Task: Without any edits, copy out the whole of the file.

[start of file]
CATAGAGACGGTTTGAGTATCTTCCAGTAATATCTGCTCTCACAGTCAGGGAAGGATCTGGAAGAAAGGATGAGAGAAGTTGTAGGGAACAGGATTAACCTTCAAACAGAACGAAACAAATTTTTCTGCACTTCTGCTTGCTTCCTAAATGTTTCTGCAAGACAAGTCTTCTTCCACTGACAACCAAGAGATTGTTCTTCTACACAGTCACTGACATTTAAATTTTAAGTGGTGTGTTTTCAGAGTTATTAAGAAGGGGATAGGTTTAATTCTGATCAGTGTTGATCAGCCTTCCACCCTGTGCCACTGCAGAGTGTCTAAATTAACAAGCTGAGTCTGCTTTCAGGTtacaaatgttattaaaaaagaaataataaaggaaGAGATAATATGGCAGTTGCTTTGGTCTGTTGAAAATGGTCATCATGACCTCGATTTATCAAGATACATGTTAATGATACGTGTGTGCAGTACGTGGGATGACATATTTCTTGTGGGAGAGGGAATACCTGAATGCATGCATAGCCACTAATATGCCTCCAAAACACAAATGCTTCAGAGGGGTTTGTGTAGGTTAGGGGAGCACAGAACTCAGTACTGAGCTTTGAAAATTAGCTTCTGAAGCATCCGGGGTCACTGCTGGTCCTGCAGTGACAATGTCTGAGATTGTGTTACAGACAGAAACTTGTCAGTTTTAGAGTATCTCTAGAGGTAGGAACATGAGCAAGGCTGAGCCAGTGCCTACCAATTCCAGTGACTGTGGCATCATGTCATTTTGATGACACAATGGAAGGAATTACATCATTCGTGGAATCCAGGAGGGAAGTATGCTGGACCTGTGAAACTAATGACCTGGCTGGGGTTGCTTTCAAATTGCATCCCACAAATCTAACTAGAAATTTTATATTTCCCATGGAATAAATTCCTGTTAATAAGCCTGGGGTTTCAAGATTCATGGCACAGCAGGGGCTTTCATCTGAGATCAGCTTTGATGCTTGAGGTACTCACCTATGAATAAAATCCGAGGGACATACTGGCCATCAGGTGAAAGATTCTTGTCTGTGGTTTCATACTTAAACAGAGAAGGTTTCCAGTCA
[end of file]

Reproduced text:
CATAGAGACGGTTTGAGTATCTTCCAGTAATATCTGCTCTCACAGTCAGGGAAGGATCTGGAAGAAAGGATGAGAGAAGTTGTAGGGAACAGGATTAACCTTCAAACAGAACGAAACAAATTTTTCTGCACTTCTGCTTGCTTCCTAAATGTTTCTGCAAGACAAGTCTTCTTCCACTGACAACCAAGAGATTGTTCTTCTACACAGTCACTGACATTTAAATTTTAAGTGGTGTGTTTTCAGAGTTATTAAGAAGGGGATAGGTTTAATTCTGATCAGTGTTGATCAGCCTTCCACCCTGTGCCACTGCAGAGTGTCTAAATTAACAAGCTGAGTCTGCTTTCAGGTtacaaatgttattaaaaaagaaataataaaggaaGAGATAATATGGCAGTTGCTTTGGTCTGTTGAAAATGGTCATCATGACCTCGATTTATCAAGATACATGTTAATGATACGTGTGTGCAGTACGTGGGATGACATATTTCTTGTGGGAGAGGGAATACCTGAATGCATGCATAGCCACTAATATGCCTCCAAAACACAAATGCTTCAGAGGGGTTTGTGTAGGTTAGGGGAGCACAGAACTCAGTACTGAGCTTTGAAAATTAGCTTCTGAAGCATCCGGGGTCACTGCTGGTCCTGCAGTGACAATGTCTGAGATTGTGTTACAGACAGAAACTTGTCAGTTTTAGAGTATCTCTAGAGGTAGGAACATGAGCAAGGCTGAGCCAGTGCCTACCAATTCCAGTGACTGTGGCATCATGTCATTTTGATGACACAATGGAAGGAATTACATCATTCGTGGAATCCAGGAGGGAAGTATGCTGGACCTGTGAAACTAATGACCTGGCTGGGGTTGCTTTCAAATTGCATCCCACAAATCTAACTAGAAATTTTATATTTCCCATGGAATAAATTCCTGTTAATAAGCCTGGGGTTTCAAGATTCATGGCACAGCAGGGGCTTTCATCTGAGATCAGCTTTGATGCTTGAGGTACTCACCTATGAATAAAATCCGAGGGACATACTGGCCATCAGGTGAAAGATTCTTGTCTGTGGTTTCATACTTAAACAGAGAAGGTTTCCAGTCA